"Lymphosarcoma in dogs
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"Lymphosarcoma in dogs

Dogs
Health & Safety

Lymphosarcoma is a form of cancer that seems to affect some breeds more than others. It is one of the most common forms of canine cancer and it attacks blood cells known as lymphcytes. The cancer also attacks a dog's lymphoid tissues which are found in lymph nodes, the liver, spleen, bone marrow and gastrointestinal tract.

Breeds Most at Risk

As previously mentioned, there are certain breeds that seem to be more predisposed to suffering from this form of cancer than other breeds and this includes the following:

  • Bouvier des Flandres
  • Irish Water Spaniel
  • Golden Retriever
  • Boxer
  • German Shepherd
  • West Highland White Terrier
  • Pointers

Most dogs develop the condition when they are anything from six to nine years old, but it is worth noting that a dog can suffer from Lymphosarcoma at any stage of their lives and it can affect both males and females.

Causes of the Condition

Unfortunately, for the moment why some dogs develop Lymphosarcoma remains unknown and more research is needed to establish why some breeds appear to be more predisposed to suffering from this form of cancer than others.

The Different Types of Lymphosarcoma

There are five different types of Lymphosarcoma and each one is dependent on which part of a dog’s body the cancerous tumour first developed.

External lymph nodes: This is the most common form of the cancer and it's where either one or more external lymph nodes are involved. Dogs suffering from this type of Lymphosarcoma generally display the following symptoms:

  • Mild signs of being tired/lethargy
  • A loss of appetite
  • Weight loss
  • Vomiting
  • Diarrhoea
  • Excessive thirst
  • Excessive need to urinate
  • Weakness
  • Difficulty breathing

The severity of a dog's symptoms depends on how far the condition has spread, the size of the tumour and whether it has impacted any of a dog's vital organs. The most obvious clinical signs of there being something wrong is when a dog's lymph nodes found under their necks, in front of their shoulders or behind their knees become swollen and enlarged. The other organs that might well be affected include a dog's spleen, liver and bone marrow.

Gastrointestinal tract: Lymphosarcoma can affect a dog's gastrointestinal tract and the signs of there being something wrong could include the following symptoms:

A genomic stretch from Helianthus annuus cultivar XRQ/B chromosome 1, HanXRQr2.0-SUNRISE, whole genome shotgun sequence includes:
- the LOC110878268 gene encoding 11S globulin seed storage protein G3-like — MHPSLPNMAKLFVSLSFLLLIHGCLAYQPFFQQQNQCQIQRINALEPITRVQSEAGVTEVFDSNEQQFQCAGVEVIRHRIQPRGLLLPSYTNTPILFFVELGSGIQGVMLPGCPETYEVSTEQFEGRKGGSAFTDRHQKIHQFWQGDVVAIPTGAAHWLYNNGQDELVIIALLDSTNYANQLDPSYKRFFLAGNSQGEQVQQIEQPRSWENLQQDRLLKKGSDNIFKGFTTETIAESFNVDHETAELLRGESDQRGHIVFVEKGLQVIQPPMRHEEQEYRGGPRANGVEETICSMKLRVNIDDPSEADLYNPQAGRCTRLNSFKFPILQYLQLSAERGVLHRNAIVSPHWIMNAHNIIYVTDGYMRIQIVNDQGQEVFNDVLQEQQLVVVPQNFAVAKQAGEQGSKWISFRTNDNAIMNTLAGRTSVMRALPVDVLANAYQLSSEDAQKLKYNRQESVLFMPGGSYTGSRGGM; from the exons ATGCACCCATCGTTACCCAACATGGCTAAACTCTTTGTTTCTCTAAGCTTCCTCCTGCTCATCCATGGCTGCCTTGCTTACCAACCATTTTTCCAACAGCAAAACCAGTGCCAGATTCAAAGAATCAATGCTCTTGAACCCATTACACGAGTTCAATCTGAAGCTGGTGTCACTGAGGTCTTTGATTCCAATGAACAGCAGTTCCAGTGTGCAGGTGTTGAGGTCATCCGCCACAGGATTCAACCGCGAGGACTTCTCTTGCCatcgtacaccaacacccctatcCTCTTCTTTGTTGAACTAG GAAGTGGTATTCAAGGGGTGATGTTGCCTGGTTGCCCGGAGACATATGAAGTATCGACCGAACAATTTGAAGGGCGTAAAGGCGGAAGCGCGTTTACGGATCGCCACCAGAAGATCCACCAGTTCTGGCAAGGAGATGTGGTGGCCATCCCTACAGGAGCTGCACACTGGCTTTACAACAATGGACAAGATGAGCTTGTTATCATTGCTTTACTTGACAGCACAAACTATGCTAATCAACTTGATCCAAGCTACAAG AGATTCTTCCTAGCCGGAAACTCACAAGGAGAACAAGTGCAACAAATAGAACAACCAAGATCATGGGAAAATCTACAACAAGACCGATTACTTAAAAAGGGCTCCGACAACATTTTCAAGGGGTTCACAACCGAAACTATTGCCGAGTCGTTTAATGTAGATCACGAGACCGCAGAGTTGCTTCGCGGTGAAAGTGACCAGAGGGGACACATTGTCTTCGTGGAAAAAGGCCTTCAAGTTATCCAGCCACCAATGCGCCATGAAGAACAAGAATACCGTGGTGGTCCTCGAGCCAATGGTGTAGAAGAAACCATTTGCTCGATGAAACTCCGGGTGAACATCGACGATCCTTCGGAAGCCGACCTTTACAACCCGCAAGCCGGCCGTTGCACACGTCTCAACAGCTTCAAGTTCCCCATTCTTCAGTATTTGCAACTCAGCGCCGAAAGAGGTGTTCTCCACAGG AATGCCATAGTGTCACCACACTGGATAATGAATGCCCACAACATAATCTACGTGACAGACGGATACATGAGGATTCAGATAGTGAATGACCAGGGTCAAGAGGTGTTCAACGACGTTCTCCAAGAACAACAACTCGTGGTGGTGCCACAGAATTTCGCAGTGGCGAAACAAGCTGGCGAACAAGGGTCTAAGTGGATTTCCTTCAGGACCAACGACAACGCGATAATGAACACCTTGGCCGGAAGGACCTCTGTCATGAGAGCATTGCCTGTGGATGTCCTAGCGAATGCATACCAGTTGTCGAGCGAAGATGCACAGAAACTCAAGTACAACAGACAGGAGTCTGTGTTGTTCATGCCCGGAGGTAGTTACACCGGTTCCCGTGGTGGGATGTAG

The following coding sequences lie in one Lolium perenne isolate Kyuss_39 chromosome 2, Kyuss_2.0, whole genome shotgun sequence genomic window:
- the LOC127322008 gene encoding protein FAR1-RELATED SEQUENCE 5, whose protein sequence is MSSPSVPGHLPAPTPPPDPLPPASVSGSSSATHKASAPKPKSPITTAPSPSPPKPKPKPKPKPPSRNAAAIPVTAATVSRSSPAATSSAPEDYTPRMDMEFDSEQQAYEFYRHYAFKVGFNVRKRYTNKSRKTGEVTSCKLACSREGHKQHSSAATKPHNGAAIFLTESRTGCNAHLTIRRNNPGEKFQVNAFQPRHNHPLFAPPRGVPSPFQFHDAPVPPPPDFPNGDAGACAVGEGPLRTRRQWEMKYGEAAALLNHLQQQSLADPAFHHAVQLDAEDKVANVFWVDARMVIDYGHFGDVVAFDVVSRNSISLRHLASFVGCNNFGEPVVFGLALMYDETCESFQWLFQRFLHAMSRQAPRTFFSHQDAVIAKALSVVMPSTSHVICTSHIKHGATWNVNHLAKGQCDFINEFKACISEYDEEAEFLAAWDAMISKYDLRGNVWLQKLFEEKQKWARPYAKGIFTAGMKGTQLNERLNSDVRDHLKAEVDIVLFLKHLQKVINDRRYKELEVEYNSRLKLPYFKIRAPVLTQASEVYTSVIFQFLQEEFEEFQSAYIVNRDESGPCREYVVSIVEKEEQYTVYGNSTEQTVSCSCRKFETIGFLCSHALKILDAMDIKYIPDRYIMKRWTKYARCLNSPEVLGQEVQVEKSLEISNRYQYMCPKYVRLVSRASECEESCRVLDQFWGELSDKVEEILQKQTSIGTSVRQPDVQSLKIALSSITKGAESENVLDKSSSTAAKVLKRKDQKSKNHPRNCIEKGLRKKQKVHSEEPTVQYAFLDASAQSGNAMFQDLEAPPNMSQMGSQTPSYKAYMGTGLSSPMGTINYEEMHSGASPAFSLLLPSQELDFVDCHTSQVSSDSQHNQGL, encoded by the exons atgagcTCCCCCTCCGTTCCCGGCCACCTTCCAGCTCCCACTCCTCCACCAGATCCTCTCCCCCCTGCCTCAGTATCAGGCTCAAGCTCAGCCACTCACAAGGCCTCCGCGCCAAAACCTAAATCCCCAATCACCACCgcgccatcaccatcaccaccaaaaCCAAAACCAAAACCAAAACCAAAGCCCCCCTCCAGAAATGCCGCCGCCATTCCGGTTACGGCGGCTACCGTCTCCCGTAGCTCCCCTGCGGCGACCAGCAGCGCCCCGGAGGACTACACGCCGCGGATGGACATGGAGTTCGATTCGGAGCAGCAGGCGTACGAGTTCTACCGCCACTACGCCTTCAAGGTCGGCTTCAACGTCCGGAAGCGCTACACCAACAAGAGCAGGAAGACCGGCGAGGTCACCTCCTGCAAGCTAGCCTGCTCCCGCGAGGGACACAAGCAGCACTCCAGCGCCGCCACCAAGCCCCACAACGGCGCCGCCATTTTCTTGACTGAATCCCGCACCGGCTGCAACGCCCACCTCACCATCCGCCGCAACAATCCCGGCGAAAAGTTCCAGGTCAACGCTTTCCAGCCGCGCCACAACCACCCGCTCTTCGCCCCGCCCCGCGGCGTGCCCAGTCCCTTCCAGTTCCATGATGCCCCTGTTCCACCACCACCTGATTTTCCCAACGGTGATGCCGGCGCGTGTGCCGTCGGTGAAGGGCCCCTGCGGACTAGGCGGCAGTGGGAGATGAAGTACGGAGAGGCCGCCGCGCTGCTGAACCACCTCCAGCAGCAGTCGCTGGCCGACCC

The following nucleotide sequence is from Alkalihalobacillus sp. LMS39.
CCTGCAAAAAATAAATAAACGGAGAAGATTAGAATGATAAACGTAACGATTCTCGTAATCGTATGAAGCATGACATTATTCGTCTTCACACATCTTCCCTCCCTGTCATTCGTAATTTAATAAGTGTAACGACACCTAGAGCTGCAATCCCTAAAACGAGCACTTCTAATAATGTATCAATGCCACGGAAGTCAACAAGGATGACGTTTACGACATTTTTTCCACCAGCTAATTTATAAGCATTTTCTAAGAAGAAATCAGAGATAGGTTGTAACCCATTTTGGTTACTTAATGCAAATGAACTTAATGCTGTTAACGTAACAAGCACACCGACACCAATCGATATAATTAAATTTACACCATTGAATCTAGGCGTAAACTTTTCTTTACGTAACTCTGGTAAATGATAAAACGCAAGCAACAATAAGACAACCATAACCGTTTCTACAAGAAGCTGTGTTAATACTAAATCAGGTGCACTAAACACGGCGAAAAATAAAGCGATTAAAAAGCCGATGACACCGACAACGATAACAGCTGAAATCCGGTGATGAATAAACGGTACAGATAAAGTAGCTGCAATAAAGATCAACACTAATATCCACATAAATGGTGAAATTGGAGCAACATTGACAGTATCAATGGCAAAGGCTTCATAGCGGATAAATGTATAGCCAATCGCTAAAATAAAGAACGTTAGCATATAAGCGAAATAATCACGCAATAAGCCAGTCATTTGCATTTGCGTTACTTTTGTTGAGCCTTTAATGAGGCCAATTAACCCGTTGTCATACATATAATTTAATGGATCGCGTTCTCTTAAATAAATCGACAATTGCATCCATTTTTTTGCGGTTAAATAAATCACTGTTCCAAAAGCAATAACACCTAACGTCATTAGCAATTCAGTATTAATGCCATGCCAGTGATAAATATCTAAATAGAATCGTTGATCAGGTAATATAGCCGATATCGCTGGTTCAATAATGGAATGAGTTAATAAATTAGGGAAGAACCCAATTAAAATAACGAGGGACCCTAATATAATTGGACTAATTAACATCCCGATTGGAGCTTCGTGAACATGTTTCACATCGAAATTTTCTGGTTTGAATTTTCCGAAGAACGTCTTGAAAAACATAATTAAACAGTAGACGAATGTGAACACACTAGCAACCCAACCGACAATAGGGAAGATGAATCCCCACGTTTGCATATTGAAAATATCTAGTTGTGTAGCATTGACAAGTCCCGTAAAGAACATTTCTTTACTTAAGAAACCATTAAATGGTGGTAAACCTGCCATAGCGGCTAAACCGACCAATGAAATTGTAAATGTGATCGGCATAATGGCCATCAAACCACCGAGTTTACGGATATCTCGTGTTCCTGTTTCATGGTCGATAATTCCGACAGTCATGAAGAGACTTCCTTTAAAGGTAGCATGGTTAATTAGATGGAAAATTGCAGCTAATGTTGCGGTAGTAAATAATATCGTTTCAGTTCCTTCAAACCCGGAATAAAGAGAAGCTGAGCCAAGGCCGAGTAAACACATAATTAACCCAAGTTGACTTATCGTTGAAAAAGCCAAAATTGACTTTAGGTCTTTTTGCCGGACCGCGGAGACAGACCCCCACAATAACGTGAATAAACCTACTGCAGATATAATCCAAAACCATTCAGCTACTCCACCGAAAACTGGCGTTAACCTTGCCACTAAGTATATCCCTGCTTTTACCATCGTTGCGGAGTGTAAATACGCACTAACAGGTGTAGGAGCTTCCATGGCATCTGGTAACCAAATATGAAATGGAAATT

• Vomiting
  • Diarrhoea
  • Weight loss
  • Lack of appetite

Mediastinal: this form of Lymphosarcoma attacks the lymphoid tissue found in a dog's chest. The symptoms a dog displays when suffering from this type of cancer include the following:

  • Difficulty breathing
  • Excessive need to urinate
  • Excessive thirst

Skin: Lymphosarcoma can also affect a dog's skin and is referred to as cutaneous lymphosarcoma"". The symptoms a dog typically shows when suffering from the condition include the following:

  • Flaky skin
  • Scaly skin
  • Itchy skin
  • Red and irritated skin
  • Lumps on affected areas of skin

A dog may also suffer from sore footpads and gums when they develop this form of cancer. Other vital organs in the body can also be affected and this includes liver, spleen, lymph nodes and bone marrow.

Bone marrow: when a dog's bone marrow is affected the condition is known as ""leukaemia"". The symptoms a dog typically display include the following:

  • Decreased red blood cells
  • Decreased white blood cells
  • Anaemia
  • Infections
  • Bleeding

Diagnosing the Condition

The first stage of making a diagnosis would be for a vet to do a biopsy of any affected tissues. They would also need to locate the exact position of a tumour and carry out the following tests:

  • A complete blood count
  • A serum chemistry profile
  • A urinalysis
  • An abdominal ultrasound
  • Chest X-rays
  • A bone marrow aspirate

Treatment Options

The main form of treatment for dogs diagnosed with Lymphosarcoma is chemotherapy and this type of treatment has proved to be an effective way of combatting the disorder. Most dogs when given chemotherapy go into remission which in short means the tumour disappears once the treatment is over. However, it's worth noting that because a dog goes into ""remission"", it does not mean they are cured. On the upside, it does mean the quality of a dog's life vastly improves due to having been given chemotherapy. Dogs that go into remission may still need to be given chemotherapy depending on how sick they were and how far the disease had spread throughout the body.

A dog diagnosed with the condition would need to be treated every week and their treatment would typically continue for the following six months. It's important to monitor their progress more especially when any changes have occurred to their kidney and liver functions. Vets tend to change the sort of drugs they use which is an effective way of preventing tumour cells building up a resistance to a drug and it also helps reduce the risk of dogs suffering from side effects associated with drugs they are prescribed.

The good news is the majority of dogs tolerate chemotherapy and do not generally suffer any nasty side effects. However, if they do, dogs can lose their appetite and become lethargic. Other side effects of the treatment might include nausea and vomiting, but only a small percentage of dogs undergoing chemotherapy suffer from this type of side effect. Should an owner be concerned or worried, they should contact their vet straight away.

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